I’m not quite sure what normal is, but it definitely doesn’t apply to my family of origin. To have a normal week or month would be one where dysfunction took a break. It would be a month where my mom did not have to worry about my sister’s alcoholic adventures. Normal would be positively extravagant.
My sister has been staying at my mom’s house for a visit. These visits are tremendously stressful for her because she will harbor the ideas of guilt of what she should be doing for her mom, but her ideas of what she could be doing rarely turn into action because she becomes quickly overwhelmed. My sister and my mom can’t get along but they have this relationship where they can’t leave each other alone and I often play odd man out.
I went to visit, a bit of a drive from where I live. I thought we would have some lunch and that would be it. As soon as I get there, I can see my mother is struggling to keep up with being able to live alone. I don’t know that she takes her meds appropriately. Any suggestions of what could be done to make her life easier are instantly shot down.
At this point my mother is angry that we have confronted some of the issues that she struggles with. She takes her anger out on my sister who has been drinking during her stay with my mom. Now I more than anyone understand the anger and frustration with my sister’s drinking. The things my mom says though are unspeakably cruel. She calls her a slut multiple times, she says she wants nothing to do with her and that she(my sister) is not her daughter any more.
At this time my sister’s normal reaction is to bolt. She usually ends up in a bar somewhere. This time she tells me she can’t take her life anymore, she is depressed and wants to get help.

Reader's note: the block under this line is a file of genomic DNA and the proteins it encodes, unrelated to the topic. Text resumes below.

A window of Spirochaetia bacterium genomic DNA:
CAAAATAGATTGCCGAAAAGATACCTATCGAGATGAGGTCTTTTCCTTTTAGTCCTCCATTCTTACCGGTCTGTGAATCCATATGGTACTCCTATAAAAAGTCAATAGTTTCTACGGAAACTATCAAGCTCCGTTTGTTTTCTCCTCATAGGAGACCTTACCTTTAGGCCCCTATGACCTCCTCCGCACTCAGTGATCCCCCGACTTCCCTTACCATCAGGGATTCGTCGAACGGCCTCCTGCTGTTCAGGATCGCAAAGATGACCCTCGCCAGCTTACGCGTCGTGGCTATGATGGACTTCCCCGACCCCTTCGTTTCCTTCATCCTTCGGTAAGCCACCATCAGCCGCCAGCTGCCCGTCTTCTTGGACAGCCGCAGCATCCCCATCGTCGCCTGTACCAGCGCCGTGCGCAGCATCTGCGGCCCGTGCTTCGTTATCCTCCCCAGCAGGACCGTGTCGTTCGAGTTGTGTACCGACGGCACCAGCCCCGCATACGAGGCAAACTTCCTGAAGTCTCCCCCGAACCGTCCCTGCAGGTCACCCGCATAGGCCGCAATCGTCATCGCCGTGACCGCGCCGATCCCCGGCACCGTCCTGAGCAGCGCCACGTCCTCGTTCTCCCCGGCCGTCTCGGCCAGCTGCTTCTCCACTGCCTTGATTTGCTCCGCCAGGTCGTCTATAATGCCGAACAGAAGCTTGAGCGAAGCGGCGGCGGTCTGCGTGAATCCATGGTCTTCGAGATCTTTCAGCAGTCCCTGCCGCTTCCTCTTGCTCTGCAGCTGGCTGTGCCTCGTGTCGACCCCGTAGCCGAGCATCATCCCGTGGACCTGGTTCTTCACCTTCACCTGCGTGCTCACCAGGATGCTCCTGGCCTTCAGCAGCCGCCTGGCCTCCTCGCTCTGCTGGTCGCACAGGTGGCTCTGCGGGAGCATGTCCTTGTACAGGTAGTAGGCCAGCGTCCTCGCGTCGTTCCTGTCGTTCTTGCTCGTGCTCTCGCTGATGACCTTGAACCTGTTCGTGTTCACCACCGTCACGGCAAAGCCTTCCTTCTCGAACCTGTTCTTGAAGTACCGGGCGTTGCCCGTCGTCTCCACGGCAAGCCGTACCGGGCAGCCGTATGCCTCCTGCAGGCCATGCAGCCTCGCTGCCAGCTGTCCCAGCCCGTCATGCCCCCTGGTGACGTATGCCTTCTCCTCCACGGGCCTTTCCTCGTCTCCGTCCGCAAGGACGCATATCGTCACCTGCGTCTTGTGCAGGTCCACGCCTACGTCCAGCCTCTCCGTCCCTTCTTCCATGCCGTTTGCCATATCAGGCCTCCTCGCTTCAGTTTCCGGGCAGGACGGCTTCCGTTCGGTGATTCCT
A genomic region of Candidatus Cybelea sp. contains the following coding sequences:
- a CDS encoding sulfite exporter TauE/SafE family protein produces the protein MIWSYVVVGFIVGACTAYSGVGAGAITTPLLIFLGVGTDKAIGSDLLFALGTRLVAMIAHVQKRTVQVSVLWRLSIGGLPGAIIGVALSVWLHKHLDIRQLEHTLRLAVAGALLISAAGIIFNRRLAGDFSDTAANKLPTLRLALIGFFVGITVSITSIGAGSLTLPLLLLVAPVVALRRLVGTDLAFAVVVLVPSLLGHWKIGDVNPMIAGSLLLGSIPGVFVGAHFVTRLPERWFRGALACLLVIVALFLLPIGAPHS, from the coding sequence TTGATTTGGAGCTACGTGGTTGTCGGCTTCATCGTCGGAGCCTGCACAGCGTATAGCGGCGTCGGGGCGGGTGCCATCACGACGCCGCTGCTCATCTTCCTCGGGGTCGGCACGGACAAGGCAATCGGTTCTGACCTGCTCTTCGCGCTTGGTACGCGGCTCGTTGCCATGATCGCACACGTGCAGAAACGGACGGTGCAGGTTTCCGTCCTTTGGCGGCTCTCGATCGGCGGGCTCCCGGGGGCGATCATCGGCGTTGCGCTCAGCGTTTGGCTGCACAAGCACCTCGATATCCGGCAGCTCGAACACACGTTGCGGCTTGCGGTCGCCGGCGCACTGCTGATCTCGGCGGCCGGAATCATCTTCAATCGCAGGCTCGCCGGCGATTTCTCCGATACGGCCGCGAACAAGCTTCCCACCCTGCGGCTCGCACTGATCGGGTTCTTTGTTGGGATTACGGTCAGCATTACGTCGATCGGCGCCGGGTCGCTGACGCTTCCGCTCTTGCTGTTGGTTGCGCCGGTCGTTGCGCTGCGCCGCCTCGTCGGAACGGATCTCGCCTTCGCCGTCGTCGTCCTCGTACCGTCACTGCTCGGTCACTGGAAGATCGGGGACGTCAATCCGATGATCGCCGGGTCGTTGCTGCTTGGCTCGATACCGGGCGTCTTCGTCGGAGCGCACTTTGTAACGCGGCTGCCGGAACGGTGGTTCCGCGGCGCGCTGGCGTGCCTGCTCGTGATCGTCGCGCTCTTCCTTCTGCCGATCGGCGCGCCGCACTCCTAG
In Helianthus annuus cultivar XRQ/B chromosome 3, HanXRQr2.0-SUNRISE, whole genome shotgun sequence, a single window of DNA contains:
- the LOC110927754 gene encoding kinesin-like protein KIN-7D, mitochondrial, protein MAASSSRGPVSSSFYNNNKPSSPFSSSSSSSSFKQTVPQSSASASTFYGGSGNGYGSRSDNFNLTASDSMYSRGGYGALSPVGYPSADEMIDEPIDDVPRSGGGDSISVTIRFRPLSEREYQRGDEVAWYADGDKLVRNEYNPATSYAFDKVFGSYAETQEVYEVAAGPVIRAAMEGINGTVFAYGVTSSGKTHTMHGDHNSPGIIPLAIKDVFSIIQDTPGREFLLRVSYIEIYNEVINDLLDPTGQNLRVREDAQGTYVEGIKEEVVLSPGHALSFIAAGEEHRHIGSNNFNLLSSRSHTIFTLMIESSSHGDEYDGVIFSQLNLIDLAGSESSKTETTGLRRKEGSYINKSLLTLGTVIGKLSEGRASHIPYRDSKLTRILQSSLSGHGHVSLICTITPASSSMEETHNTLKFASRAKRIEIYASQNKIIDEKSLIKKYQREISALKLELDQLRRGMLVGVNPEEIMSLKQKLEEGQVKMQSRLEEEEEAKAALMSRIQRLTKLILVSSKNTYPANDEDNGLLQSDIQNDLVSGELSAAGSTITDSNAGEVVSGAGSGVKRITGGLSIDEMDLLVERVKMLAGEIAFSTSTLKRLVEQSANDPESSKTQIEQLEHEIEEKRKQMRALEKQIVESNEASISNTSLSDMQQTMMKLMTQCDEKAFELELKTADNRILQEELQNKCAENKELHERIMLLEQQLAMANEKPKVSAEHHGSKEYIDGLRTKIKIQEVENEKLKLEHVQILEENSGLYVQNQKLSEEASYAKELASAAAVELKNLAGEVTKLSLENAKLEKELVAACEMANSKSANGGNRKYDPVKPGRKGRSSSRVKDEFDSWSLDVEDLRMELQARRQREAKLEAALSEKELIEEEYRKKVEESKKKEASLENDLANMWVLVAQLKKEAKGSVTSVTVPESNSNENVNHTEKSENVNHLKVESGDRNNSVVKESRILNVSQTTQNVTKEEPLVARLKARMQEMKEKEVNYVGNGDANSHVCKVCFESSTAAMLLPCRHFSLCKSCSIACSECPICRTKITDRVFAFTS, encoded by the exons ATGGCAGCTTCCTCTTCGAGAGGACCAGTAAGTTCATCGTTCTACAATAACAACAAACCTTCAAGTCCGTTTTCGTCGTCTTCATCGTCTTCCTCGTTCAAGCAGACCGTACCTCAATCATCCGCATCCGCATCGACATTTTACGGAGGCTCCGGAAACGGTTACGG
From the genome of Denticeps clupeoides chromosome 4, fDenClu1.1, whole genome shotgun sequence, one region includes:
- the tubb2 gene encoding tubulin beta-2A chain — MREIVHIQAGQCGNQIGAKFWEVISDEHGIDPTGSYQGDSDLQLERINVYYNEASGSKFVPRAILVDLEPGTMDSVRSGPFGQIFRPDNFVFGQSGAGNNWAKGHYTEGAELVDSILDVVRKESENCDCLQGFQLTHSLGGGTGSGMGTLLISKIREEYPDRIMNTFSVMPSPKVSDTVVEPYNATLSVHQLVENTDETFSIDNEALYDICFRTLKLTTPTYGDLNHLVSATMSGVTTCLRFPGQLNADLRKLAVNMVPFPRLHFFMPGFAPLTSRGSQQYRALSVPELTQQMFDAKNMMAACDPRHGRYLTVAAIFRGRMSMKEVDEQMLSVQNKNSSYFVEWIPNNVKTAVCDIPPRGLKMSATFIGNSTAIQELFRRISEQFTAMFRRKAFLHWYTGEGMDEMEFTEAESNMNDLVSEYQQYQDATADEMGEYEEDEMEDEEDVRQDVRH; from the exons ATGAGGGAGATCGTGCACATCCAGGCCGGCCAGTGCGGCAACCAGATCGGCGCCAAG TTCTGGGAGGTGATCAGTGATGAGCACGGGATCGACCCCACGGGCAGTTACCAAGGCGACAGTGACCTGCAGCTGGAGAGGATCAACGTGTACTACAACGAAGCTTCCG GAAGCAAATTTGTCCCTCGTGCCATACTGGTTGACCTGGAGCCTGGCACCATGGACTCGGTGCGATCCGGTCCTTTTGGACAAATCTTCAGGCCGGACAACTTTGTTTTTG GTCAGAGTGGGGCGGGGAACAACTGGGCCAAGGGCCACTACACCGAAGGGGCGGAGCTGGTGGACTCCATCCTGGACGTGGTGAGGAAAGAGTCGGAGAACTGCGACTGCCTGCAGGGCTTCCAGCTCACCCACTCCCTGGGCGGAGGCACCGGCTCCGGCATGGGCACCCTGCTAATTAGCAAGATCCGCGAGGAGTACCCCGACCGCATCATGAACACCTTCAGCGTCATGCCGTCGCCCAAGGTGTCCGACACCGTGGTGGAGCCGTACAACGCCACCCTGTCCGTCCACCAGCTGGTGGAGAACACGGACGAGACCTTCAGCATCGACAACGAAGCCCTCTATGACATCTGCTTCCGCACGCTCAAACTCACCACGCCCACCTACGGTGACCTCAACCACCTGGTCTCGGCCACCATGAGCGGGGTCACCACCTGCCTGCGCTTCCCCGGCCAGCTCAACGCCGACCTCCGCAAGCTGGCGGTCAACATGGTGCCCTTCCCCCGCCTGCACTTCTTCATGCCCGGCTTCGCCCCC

So we go to the emergency room and work our way through the system to see what can be done. Her blood alcohol level is sky high. The staff asks her lots of questions and her answers sometimes vary. A physician asks her about the quantity she drinks each day. On this occasion she says her drink of choice is wine(she drinks anything). Once she tells him she drinks two glasses of wine. Another time she tells him she drinks a box of wine a day. “A box?” he says, puzzled, but then moves on. I’m not sure the physician knew boxed wine was an actual thing.
My sister is directed to a treatment center eventually where she currently withdrawing from alcohol. I hope it works. Earlier in the week she had attended an AA meeting where she met a man who gave her more alcohol and tried to assault her.
I’m not sure what the answers are. I pray that this time she can gain peace and sobriety.
Everywhere she goes she always can connect with the seedy side of town. In her hometown it is the dividing line where old money sits across the street from the very poor. Nestled nearby is a “charming” historical district with many bars.